Harbor Foam EPS is a closed-cell, lightweight and resilient, foamed plastic composed of hydrogen and carbon atoms. The mechanical strength of EPS varies with its density. The most important mechanical property of EPS insulation and building products is its resistance to compressive stresses, which increase as the density becomes higher. EPS has a compressive resistance between 10 – 60 psi for most construction applications. Within that range, EPS can be produced to meet specific strength requirements.
ASTM C578, Standard Specification for Rigid, Cellular Polystyrene Thermal Insulation is a consensus-based performance standard that was developed by producers of polystyrene foam, third party testing laboratories, regulatory agencies and building professionals in the North American region. It covers the types, physical properties, and dimensions of cellular polystyrene used as thermal insulation for temperatures from -65 to 165°F. ASTM C578 covers types of EPS thermal insulation currently available and the minimum requirements for the properties considered most important. Flexural strength and compressive resistance values are included. These values were determined based on ASTM C203, Test Method for Breaking Load and Flexural Properties of Block-Type Thermal Insulation and C165, Test Method for Measuring Compressive Properties of Thermal Insulations and/or D1621 for Test Method for Compressive Properties of Rigid Cellular Plastics.
To meet the compressive resistance requirements specified in ASTM C578 polystyrene thermal insulation board must provide the following compressive strengths at 10% deformation when tested in accordance with ASTM D 1621.
Typical Strength Characteristics – EPS Thermal Insulation Board
|Property||Units||ASTM test||ASTM C 578 Type|
|Compressive Resistance –
at yield or 10% deformation
|psi||C165 or D1621||10||13||15||25|
Foundation and Wall Applications
For foundation and wall applications in which the foam insulation bears a minimal load, ASTM C 578 Type I (nominal density of 0.9 pounds per cubic foot) material is adequate. EPS board produced to meet the requirement of Type I EPS has been tested and found to fall within 10 to 14 psi. The resilience of the EPS insulation board provides reasonable absorption of building movement without transferring stress to the interior or exterior finish at the joints.
In roofing, Type I EPS material provides the dimensional stability and compressive strength necessary to withstand light roof traffic and equipment weight at reasonably high surface temperatures. EPS foam insulation may experience dimensional and property changes when it is exposed to temperatures greater than 167°F. However, low-density EPS not subjected to load will show no noticeable loss of dimensional stability at temperatures up to 184°F. Duration of temperature, external load conditions, and density are the variables affecting foam insulation at elevated temperatures. EPS should be adequately protected from temperatures greater than 165°F during installation and may require the use of cover boards, reflective ballast, or a light-colored membrane depending upon the roof covering system involved.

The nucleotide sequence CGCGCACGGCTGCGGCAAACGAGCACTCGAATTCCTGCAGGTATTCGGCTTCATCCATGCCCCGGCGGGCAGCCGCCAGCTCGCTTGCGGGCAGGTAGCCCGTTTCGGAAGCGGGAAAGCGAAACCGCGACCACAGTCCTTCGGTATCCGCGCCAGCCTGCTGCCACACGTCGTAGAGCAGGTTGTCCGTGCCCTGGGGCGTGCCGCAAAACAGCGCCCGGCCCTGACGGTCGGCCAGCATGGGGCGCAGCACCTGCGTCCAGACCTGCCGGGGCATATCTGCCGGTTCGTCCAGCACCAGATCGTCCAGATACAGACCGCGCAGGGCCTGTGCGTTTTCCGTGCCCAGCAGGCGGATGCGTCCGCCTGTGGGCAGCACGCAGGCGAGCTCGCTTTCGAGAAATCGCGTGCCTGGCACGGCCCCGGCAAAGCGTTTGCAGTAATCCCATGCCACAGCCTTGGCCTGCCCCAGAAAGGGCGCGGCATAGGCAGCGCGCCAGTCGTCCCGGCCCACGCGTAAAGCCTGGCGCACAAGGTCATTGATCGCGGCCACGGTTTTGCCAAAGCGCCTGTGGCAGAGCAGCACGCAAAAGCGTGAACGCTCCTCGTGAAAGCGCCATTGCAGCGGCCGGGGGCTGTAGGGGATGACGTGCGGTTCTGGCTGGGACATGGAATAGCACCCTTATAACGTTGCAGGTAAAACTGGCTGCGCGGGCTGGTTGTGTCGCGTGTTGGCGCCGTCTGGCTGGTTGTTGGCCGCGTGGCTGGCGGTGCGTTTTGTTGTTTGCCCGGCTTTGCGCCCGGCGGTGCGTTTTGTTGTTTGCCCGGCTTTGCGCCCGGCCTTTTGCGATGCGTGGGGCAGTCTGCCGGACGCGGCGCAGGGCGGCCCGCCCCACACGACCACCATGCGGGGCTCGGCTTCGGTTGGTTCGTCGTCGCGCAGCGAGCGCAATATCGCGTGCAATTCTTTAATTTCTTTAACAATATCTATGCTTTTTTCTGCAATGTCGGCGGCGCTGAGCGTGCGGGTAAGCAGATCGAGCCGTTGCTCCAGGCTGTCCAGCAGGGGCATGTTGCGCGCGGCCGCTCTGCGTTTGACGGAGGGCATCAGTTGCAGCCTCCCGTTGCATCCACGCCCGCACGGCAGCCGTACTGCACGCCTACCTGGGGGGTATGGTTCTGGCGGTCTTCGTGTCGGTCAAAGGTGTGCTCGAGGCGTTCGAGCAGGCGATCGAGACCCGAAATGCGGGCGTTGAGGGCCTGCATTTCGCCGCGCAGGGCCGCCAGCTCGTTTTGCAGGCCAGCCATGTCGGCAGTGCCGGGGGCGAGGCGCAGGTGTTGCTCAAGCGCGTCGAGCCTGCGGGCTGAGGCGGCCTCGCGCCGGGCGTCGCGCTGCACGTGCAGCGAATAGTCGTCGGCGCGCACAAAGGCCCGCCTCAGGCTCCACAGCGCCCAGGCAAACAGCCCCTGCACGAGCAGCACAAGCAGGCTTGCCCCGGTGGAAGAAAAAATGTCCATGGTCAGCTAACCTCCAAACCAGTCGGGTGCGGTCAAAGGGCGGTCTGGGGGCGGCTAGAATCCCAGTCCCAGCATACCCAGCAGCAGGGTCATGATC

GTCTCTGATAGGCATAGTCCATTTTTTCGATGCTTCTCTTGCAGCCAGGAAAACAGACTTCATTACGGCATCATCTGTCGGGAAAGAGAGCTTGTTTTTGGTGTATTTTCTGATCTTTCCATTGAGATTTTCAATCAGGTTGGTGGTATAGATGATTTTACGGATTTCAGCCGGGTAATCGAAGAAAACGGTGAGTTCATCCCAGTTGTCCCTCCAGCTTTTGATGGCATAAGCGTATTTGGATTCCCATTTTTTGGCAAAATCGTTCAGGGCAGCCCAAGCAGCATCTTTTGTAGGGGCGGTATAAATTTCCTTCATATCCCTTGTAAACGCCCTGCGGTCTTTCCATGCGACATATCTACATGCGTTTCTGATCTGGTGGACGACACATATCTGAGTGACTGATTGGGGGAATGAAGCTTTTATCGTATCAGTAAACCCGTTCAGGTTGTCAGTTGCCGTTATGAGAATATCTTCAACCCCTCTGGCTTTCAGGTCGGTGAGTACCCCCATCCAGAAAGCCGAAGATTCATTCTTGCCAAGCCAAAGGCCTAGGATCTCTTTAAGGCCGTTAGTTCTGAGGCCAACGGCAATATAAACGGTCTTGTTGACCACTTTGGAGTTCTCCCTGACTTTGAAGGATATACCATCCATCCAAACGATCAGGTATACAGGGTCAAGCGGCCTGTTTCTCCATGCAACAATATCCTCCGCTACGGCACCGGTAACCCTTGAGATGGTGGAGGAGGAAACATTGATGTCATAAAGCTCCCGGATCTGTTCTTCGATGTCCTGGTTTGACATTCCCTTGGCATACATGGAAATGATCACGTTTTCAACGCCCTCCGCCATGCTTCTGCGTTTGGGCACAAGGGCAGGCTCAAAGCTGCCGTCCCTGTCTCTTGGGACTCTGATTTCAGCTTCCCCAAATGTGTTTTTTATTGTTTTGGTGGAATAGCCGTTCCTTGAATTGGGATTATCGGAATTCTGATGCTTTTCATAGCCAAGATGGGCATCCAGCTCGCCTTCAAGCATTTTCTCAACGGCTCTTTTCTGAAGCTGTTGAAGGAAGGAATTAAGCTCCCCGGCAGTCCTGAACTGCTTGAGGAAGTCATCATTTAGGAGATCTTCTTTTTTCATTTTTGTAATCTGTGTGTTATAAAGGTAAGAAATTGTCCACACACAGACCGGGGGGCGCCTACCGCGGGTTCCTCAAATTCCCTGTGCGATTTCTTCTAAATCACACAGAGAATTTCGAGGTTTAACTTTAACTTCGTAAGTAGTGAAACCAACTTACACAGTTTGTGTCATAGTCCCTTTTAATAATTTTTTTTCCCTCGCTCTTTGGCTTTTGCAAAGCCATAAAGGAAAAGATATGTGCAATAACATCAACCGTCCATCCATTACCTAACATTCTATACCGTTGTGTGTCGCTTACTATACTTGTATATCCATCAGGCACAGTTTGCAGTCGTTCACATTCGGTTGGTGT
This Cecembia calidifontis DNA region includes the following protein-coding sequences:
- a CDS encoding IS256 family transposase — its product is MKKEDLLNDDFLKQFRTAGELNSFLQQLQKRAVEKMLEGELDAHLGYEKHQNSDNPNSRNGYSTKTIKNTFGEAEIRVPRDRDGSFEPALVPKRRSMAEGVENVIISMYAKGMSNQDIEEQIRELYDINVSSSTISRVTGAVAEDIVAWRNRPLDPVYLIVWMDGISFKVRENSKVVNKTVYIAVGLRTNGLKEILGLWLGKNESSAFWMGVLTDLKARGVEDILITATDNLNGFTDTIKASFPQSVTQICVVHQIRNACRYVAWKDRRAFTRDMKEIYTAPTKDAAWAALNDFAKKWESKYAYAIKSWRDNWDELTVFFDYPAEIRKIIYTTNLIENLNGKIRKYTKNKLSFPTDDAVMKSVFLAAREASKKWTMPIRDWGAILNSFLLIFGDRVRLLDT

Optimum performance of load-carrying insulation is often related to both strength characteristics and resiliency. Resiliency is the ability of a material to recover its strength following deformation caused by stress. If greater strength and rigidity are needed, compressive resistance up to 60 psi is available by increasing the density of the EPS insulation to meet virtually any compressive strength requirement.
Due to its high resiliency and strength characteristics, expanded polystyrene insulation offers:
- Absorption of the substrate and facing movement caused by temperature changes and structural deflections.
- Absorption of substrate irregularities.
- Thickness recovery following excessive construction load exposures.
- The suitable sub-grade reaction for effective load distribution.
Compressive and flexural strength values for expanded polystyrene are based on short-term load conditions in accordance with typical ASTM test standards. As do most load-bearing building materials, EPS foam insulation products creep under long-term, continuous load conditions, and, in critical applications, this characteristic must be considered in design calculations. Design professionals should recall that greater strength properties are available from EPS foam by increasing density. Data that reflects deflection resulting from continuous, compressive load exposures for EPS insulation is available.
Exposure of EPS to moisture resulting from such factors as periodic, internal condensation, or moist soil conditions in foundation applications does not affect the mechanical strength characteristics of the EPS thermal insulation board.
Source: EPS Industry Alliance, 2020, www.epsindustry.org/.